Beetroot, Chick Pea and Quinoa Burgers

I now realise you can make burgers from pretty much anything provided you follow a few basic principles. You need something dry, something sticky to bind it together and lots of flavours. The dry part tends to be oats, or breadcrumbs, or nuts. The sticky comes from eggs, cheese or mashed pulses.

This came about as a somewhat random recipe. made from the sort of things I have lying about the kitchen. A few vegetables, a pulse I can mash to get the stickiness and some quinoa – yeh I know quinoa is becoming all a little bit too 2015, but it adds a wonderful nutty flavour to the dish and, when the burgers are fried, it’s the quinoa that gives it it’s crispy exterior, without the need to roll the burgers in breadcrumbs or the like. Apart from the quinoa, everything else is used raw until you cook the burgers themselves.

This made four large burgers – though I think dividing it into six would be more elegant perhaps

1 cup quinoa
2 cups water
1 medium beetroot – peeled and grated
1 medium carrot – peeled and grated
2 clove garlic – roughly chopped
1x400g tin chick peas – drained
a handful of fresh parsley leaves and stalks
1 teaspoon paprika powder
1 teaspoon oregano
salt and black pepper
2 tablespoons tahini
a splash of tabasco
juice of half a lime
a handful or so of rolled oats
olive oil for frying

Put the quinoa and water in a pan, bring to the boil, cover then simmer for 10 minutes. Leave the lid on and allow to cool.

Put the chick peas, garlic and tahini in a food processor and blitz to a rough mixture, a little bit like crunchy peanut butter. Add the grated carrot and beetroot, the parsley, paprika and oregano. Whiz for few seconds, then add the lime juice, tabasco, salt, pepper. Whiz again briefly then slowly add the oats and cooked quinoa with a quick pulse in between, until you have a firm, but still a little moist mix.

Heat the oil in a large frying pan. Divide the mixture into six (or 4, or even 8!). Roll each into a ball, squash into a flattish disc and fry gently in the oil for 7-9 minutes on each side. The top and bottom should be browned and crispy and the middle nice and hot.

I served mine with a red cabbage, carrot and chili slaw and a jacket potato. How are you having yours?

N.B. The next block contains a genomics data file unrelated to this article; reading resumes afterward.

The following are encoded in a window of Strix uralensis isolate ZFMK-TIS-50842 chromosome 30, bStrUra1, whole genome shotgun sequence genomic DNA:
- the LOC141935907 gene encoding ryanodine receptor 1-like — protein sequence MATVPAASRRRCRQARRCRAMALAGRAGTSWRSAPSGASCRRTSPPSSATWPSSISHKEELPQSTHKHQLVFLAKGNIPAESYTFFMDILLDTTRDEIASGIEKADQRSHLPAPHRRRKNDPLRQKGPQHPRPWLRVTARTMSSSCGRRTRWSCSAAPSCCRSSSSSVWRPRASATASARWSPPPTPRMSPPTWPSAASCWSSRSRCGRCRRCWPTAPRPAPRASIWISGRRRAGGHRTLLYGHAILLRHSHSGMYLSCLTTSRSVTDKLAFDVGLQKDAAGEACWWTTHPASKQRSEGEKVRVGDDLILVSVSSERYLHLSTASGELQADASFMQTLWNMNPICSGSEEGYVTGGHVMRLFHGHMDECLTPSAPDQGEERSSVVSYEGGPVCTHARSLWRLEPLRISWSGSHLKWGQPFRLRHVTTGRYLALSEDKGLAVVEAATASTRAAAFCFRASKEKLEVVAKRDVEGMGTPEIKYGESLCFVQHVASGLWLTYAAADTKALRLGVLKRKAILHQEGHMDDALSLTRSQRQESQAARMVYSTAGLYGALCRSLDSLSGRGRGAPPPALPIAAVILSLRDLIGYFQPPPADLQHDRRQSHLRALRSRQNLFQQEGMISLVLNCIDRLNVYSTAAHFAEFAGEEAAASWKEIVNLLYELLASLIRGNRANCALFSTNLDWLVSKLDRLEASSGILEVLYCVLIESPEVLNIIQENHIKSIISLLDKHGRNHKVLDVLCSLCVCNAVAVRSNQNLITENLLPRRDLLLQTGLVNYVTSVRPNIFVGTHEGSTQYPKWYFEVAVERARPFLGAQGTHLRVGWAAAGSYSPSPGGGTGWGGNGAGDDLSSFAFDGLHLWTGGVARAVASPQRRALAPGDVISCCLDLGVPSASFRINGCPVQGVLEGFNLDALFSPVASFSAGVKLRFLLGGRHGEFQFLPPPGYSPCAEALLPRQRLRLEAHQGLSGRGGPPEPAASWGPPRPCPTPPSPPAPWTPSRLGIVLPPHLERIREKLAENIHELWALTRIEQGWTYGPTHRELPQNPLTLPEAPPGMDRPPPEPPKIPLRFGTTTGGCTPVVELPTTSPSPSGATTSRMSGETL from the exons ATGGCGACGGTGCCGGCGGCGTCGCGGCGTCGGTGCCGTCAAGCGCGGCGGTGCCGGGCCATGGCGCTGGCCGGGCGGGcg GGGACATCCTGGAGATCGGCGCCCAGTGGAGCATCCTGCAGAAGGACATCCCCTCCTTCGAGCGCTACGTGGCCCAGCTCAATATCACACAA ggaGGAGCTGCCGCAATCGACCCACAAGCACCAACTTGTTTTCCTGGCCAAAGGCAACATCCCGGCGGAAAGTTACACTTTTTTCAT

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Courgette and Halloumi Cheese Fritters

A tasty and simple meal that tastes of summer. This will make about eight rissoles – enough for four people.

3-4 medium courgettes
1 onion
1 pack halloumi cheese
3 tablespoons plain flour
1 egg yolk
1 tablespoon chopped dill (optional)
Olive oil for frying

Grate the courgettes, place in a clean tea towel or muslin and squeeze as much liquid out as possible. Transfer to a large bowl. Grate the onion and cheese and add these to the courgettes. Add all the other ingredients except the oil. Mix well adding more flour if the mixture is a little on the wet side.

Heat the oil in a large frying pan. Grab a golf ball sized blob of the mixture and flatten it in your hands. Fry in the hot oil until brown on each side – about 5 minutes per side.

Serve with new potatoes, a watercress salad and a generous helping of natural yogurt with chives.

 

August cookery classes

I’ll be running two classes in August

 

First off an Italian themed class where we will be preparing, cooking and eating an aubergine parmigiana, nutty “meatballs” with spaghetti and a panzanella, a salad made with fresh tomatoes, capers, olives and bread. For dessert we will make a mascarpone cheesecake with an amaretto base and a fruit coulis. The Italian class takes place on the morning of Saturday 26th August from my kitchen in Chalfont St Peter, Bucks. Plenty of parking outside and just a short walk from Gerrards Cross train station which runs between London Marylebone and Birmingham.

Then on Thursday 31st August I will be running a morning class for students and those leaving home for the first time, looking for simple, tasty but cheap meals. We will be making a versatile and satisfying sauce that can be used as a basis for a meat free shepherd’s pie, spaghetti bolognese or veggie chili. In addition we will make a one pot vegetable biryani to show how you can make delicious meals without mountains of washing up whilst still getting your five-a-day. We’ll also make some desserts for those with a sweet tooth.

Classes start at 10am with coffee and homemade treats for early birds. We aim to wrap up the cooking around 12:30 then gather round the kitchen table for lunch. The price is £45 per head and includes everything you need – ingredients, aprons, recipe cards and equipment.

Contact me at foodfrom4@gmail.com to answer any of your questions or to book your place

Broad Bean Falafel

Every street food market up and down the country surely has a stall selling hot falafel. These mildly spiced deep fried vegan treats are so delicious. A former colleague of mine used to travel far and wide, always insisting on trying falafel wherever he went. When I worked in West London I would sometime treat myself to a falafel wrap from Portobello Road Market – the most fully loaded, heavy sandwich I have ever come across. Later, I started working out east and stumbled upon Pilpel. Wow.

The relative healthiness of pulses, herbs and spices is offset by the deep frying, making them the perfect balanced dish.

Every year I grow broad beans on the allotment. They are relatively easy and can be sown from November through to spring so you get a lot of beans if you plan your planting a little. The debate around skinning continues. For me it’s a case of what dish you are making, salads and other delicate dishes need the somewhat tough husks removed. Slow cooked stews are just fine using them whole. For this dish, I removed the skins. It takes a little time but is well worth it.